“ Wherefore didst thou flee away secretly,” he says, "and steal away from me; and didst not tell me, that I might have sent thee away with mirth and with songs, with tabret and with harp; and hast not suffered me to kiss my sons and my daughters ? thou hast now done foolishly in so doing?” And when at length son and father-in-law departed from each other, Jacob offered sacrifice upon the mount, and called his brethren to eat bread; and they did eat bread, and tarried all night in the mount. And early in the morning Laban rose up, and kissed his sons and his daughters,

I P8. civ. 15.

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and blessed them. And Laban departed, and returned unto his place."

And next, I hope it is no refinement to observe that the

very time when the Passover was instituted was a time of departure. The Israelites indeed did not feast with those whom they were leaving; for they, ... though

they had received them with feastings,” then“ very grievously afflicted them ‘;" but still it was a solemn leave-taking on their part of the land of their captivity, and in the very form of it betokened a journey. “Thus shall ye eat it: with your loins girded, your shoes on your feet, and your staff in your hand; and ye shall eat it in haste.

Another instance, and more apposite, is supplied in the history of the call of the great Prophet Elisha. Elijah, when he had left the wilderness, “ found Elisha the son of Shaphat, who was plowing with twelve yoke of oxen before him, and he with the twelfth : and Elijah passed by him, and cast his mantle upon him.”

him.” Elisha understood that it was a call to follow the persecuted Prophet in his forlorn course. So he asked his leave to bid his friends farewell. “ And he left the oxen, and ran after Elijah, and said, Let me, I pray thee, kiss my father and my mother, and then I will follow thee." God's calls are not commands, but favours; so the Prophet said to him, “Go back again; for what have I done to thee?” but Elisha, though so suddenly visited, had no intention of shrinking from the summons; he asked indeed to bid his kindred farewell, but he was not of

% Wisd. xix. 16.

I Gen. xxxi. 27, 28. 54, 55.

3 Exod. xii. 11.

those whom our Saviour notices, who, having put their hand to the plough, look back, and are unfit for the kingdom of God'. He did but wish, before commencing his new life and eventful ministry, to hold a last feast with his friends; and in his mode of doing so, he showed that his mind was made up to leave his former occupations for ever. The materials of his husbandry provided him with an entertainment. “He returned back from him, and took a yoke of oxen, and slew them, and boiled their flesh with the instruments of the oxen, and gave unto the people, and they did eat. Then he arose, and went after Elijah, and ministered unto him."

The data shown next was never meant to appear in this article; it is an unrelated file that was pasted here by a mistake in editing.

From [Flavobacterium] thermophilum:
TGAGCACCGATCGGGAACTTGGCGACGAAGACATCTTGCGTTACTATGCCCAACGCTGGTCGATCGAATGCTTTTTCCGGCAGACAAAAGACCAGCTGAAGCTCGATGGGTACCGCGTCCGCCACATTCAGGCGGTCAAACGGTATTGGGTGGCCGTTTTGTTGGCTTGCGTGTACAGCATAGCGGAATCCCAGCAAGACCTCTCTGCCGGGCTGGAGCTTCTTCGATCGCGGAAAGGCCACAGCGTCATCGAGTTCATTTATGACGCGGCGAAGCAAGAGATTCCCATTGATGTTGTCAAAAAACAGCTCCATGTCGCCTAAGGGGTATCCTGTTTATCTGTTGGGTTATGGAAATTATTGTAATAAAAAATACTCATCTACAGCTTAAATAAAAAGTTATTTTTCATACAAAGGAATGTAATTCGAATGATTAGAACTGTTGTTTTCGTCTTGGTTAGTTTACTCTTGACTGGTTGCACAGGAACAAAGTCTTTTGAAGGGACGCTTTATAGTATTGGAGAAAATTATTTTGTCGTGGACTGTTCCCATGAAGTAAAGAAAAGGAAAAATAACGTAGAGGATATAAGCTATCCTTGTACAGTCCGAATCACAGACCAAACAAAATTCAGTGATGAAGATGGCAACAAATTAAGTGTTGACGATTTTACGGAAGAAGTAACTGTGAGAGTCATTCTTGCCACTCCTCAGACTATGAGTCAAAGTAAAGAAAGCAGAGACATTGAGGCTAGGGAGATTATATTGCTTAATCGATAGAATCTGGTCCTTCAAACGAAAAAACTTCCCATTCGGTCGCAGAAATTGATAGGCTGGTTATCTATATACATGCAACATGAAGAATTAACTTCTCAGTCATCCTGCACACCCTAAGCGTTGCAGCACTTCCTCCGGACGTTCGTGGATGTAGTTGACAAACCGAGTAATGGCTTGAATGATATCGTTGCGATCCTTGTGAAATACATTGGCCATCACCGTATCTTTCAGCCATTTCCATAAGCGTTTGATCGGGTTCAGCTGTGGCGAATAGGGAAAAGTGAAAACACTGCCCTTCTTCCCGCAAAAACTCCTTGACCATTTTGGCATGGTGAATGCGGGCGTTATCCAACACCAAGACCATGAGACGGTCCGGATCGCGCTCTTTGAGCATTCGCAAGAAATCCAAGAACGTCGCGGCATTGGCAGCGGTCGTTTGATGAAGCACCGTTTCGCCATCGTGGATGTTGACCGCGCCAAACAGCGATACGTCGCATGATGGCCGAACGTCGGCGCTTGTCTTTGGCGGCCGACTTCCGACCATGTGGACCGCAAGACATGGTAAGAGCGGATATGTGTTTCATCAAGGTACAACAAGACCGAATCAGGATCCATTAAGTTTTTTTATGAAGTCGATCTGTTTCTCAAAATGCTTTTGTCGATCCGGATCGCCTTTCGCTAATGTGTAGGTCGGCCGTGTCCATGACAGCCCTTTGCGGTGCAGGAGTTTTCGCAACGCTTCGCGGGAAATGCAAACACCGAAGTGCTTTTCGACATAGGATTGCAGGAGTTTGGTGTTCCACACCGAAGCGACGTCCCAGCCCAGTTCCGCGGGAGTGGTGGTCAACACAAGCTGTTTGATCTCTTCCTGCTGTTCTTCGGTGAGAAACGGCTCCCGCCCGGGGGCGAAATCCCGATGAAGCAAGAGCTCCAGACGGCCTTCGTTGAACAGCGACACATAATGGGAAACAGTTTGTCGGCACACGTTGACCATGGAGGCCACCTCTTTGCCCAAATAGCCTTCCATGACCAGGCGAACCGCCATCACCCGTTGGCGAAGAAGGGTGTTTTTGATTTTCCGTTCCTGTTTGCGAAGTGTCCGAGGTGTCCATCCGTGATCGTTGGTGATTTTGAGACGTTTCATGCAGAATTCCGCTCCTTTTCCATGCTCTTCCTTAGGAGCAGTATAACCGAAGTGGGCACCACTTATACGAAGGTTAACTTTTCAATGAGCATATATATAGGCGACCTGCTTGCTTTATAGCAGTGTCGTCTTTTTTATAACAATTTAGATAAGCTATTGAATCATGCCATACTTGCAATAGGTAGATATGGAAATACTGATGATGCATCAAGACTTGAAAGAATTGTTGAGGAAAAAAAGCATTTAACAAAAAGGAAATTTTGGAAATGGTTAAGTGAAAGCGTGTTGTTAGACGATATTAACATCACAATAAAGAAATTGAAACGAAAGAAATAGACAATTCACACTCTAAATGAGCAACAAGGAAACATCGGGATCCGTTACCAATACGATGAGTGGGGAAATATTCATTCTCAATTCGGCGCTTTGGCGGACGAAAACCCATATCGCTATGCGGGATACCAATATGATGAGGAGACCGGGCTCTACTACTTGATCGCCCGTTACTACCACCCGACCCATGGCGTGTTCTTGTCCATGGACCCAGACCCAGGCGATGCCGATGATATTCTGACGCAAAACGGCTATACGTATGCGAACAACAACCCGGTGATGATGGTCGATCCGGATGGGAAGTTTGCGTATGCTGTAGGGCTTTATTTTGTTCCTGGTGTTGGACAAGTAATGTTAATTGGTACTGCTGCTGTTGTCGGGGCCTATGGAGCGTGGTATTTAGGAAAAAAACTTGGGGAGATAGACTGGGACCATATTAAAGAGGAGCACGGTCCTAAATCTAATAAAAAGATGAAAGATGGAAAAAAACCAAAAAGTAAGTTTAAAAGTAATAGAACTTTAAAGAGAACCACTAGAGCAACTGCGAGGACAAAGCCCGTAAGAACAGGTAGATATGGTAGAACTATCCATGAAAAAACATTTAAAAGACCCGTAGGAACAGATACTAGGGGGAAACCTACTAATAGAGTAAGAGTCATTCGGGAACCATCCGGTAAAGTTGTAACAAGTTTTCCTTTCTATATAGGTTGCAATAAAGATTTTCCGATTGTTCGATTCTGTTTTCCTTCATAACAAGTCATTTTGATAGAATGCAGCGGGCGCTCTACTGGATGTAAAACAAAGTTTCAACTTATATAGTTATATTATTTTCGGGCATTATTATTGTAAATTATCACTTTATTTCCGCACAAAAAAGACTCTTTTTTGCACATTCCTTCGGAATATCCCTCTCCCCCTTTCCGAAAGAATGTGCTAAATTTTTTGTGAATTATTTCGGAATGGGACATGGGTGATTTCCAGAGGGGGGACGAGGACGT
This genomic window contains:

Again, another instance occurs in the history of St. Matthew. Christ “went forth, and saw a publican named Levi sitting at the receipt of custom, and said unto him, Follow Me. And he left all, rose up, and followed Him. And Levi made Him a great feast in his own house, and there was a great company of publicans, and of others that sat down with them."

Nay, may we not say that our Lord Himself had commenced His ministry, that is, bade farewell to His earthly home, at a feast ? for it was at the marriage entertainment at Cana of Galilee that He did His first miracle, and manifested forth His glory. He was in the house of friends, He was surrounded by intimates and followers, and He took a familiar interest in the exigences of the feast. He supplied a principal want which was interfering with their festivity. It was His contribution to it. By supplying it miraculously He showed that He was beginning a new life, the life of a Messen

I Luke ix. 62. 2 1 Kings xix. 19--21. 3 Luke v. 27 - 29